the-wounded-hawk-1steditionBook II: The Wounded Hawk

The Wounded Hawk won the Aurealis Award for Best Fantasy Novel in 2001.

There is initial relief: the plague has passed and it seems that evil has been defeated. Europe recovers; like a wounded hawk it has faltered, but now soars into the sunlit sky. Prosperity returns, trade resumes, and people slowly recover from the effects of the plague. Then, just as the Church has relaxed its guard, renewed disaster. Endemic war spreads across Europe. Widespread heresies challenge the authority of the Church. Revolts and rebellions threaten to topple the established monarchies and overturn the social order of Europe. And the plague returns, worse than ever.

Neville eventually discovers the cause. The minions of the Devil had not been repelled at all … during the diversion of the initial epidemic of the Black Death, demons and imps had scattered throughout European society. They are master shapeshifters, and have assumed the faces of merchants, peasants, noblemen, scholars – and even priests. Now these shapeshifters are working their subtle, disruptive evil within every level of society. Neville’s task is to discover the identities of these shapeshifters so that the Church can move against them, but Neville does not know who he can trust, as he cannot know the nature of the being that lies behind every face he meets.

the-crippled-angel-1steditionBook III: The Crippled Angel

The Crippled Angel (along with Hades’ Daughter) was nominated for best fantasy novel in the 2002 Aurealis Awards.

The crises enveloping Europe deepen; worse, Neville realises that by their very nature, these crises are altering the mentality of the world. People are no longer content with their lot in life; they have grown ambitious and disruptive. The Church is losing its grip, not only are the heresies raging out of control, but more and more priests are speaking out against the Roman Church. Traditional rituals and rites, whether religious or secular, are under increasing threat … the order of the world is dissolving into chaos.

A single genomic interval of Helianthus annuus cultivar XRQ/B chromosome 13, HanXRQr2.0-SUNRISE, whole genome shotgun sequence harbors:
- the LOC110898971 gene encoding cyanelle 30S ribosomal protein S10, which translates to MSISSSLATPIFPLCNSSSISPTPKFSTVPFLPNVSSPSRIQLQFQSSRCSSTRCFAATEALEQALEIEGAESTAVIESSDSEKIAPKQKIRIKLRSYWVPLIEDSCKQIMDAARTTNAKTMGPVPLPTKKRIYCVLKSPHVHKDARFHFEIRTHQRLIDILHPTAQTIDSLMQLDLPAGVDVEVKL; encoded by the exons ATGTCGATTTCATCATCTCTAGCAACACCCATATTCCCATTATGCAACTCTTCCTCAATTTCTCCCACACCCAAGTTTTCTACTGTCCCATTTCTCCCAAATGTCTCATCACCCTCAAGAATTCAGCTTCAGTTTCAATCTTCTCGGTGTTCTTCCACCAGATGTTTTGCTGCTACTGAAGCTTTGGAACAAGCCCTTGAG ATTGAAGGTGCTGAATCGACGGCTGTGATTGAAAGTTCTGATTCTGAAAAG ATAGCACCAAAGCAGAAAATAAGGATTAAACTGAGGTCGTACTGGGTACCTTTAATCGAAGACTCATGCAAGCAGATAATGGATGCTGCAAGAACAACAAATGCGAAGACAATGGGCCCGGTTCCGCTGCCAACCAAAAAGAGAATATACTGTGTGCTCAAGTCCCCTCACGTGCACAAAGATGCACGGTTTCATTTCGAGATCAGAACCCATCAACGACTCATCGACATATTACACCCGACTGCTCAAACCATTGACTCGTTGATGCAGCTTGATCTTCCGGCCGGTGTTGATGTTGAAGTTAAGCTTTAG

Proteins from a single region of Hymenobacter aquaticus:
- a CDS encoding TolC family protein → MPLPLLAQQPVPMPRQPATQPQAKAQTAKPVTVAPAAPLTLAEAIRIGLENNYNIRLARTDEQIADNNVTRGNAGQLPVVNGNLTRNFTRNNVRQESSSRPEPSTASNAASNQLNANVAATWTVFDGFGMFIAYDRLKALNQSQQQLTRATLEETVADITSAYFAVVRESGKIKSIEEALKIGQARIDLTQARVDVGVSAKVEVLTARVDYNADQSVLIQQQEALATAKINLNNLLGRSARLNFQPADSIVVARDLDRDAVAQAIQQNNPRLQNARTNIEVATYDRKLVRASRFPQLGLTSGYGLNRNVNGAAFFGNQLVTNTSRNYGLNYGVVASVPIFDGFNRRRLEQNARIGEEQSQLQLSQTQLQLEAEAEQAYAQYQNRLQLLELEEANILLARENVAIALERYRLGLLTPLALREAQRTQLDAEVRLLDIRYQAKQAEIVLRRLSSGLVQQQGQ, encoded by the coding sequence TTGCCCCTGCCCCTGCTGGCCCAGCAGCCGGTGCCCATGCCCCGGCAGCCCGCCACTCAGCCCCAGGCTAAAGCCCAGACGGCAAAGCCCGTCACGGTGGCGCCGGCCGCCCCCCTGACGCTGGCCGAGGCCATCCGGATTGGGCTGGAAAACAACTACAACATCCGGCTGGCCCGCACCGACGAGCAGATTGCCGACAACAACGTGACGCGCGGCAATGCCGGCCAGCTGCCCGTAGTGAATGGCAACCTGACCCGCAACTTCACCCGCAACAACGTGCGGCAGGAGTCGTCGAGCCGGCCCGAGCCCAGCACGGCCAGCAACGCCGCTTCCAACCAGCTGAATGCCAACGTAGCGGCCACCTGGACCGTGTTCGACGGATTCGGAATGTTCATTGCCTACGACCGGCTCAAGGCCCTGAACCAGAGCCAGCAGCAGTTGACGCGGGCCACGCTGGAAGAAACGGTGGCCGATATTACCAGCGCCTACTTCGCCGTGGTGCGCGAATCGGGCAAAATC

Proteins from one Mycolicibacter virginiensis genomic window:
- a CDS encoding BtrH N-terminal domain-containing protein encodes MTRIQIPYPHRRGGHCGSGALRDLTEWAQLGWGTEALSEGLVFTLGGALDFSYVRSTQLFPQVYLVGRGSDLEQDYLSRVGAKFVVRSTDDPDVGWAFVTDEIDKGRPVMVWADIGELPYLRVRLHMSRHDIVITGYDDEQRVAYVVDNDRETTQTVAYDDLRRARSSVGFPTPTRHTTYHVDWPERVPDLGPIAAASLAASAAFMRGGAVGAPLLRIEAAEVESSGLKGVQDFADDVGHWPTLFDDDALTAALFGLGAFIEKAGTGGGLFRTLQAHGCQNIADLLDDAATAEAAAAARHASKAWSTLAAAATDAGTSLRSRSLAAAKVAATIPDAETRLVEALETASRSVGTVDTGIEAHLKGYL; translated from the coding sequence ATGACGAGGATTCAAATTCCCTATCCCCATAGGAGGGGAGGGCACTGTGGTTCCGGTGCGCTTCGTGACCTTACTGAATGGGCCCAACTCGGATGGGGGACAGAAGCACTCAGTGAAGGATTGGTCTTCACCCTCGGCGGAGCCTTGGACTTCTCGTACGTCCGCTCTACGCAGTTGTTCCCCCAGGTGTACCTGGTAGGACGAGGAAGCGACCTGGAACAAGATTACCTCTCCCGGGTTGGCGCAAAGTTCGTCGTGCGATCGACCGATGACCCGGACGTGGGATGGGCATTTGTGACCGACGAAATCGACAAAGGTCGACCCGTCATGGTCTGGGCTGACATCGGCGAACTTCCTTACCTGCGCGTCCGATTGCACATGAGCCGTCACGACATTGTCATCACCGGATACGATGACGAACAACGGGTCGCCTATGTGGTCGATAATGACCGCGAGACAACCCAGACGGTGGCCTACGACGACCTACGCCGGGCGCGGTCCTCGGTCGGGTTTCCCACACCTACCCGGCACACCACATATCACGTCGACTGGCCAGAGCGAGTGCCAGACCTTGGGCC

Neville is facing his own crisis: for the past few years, as he has moved about Europe and spoken to a myriad of different people (demons or not, Neville no longer knows), he has begun to question his own faith. In England, and acting undercover for the Church, Neville worms his way close to the two most disruptive influences within English society: the heretic priest John Wycliffe and the peasant rebel Wat Tyler. Neville suspects strongly that they are shapeshifting demons … yet he cannot help but agree with their criticisms of the traditional structures of society and of the Church itself.

Neville does not know it, but his soul has become the ultimate battleground. The choices he makes will dictate the final outcome of the battle between the forces of good, and those of evil.

Neville is being tempted.

The action takes place in Rome, central Germany, France, Russia and England. The Crucible is based on historical fact, and uses historical figures. I will take a small liberty with dates (compressing events into a 5-10 year period), but basically all I am doing with this trilogy is presenting historical reality with a slightly different explanation. All historians are good at that kind of thing … I remember once ‘proving’ to a class of second and third year university students that King Charles I of England was an alien – any historical fact can be twisted any which way to make a point, and none of those students could prove me wrong!

Whatever, the sudden shift in mentality in the fourteenth to fifteenth century is a well documented fact. Scholars about the world twist themselves into knots trying to discover the cause. Was it only the psychological devastation of the Black Death … or something else? Possible causes include the introduction of the clock, or the introduction of the zero which had not been in use before. The Church fought long and hard against the zero, believing it an instrument of the Devil (because it represented ‘nothing’), but it failed … and the European mind was forever changed. Upon such small ideas does the course of human history falter.

A note regarding the spelling of names and places: spellings of both towns, regions and people have varied enormously over the past five hundred years. In all cases I have taken one spelling and stayed with it … it might not necessarily agree with late twentieth-century atlases and history books.

©1999-2004 Sara Douglass Enterprises

Sara’s Bio: 1999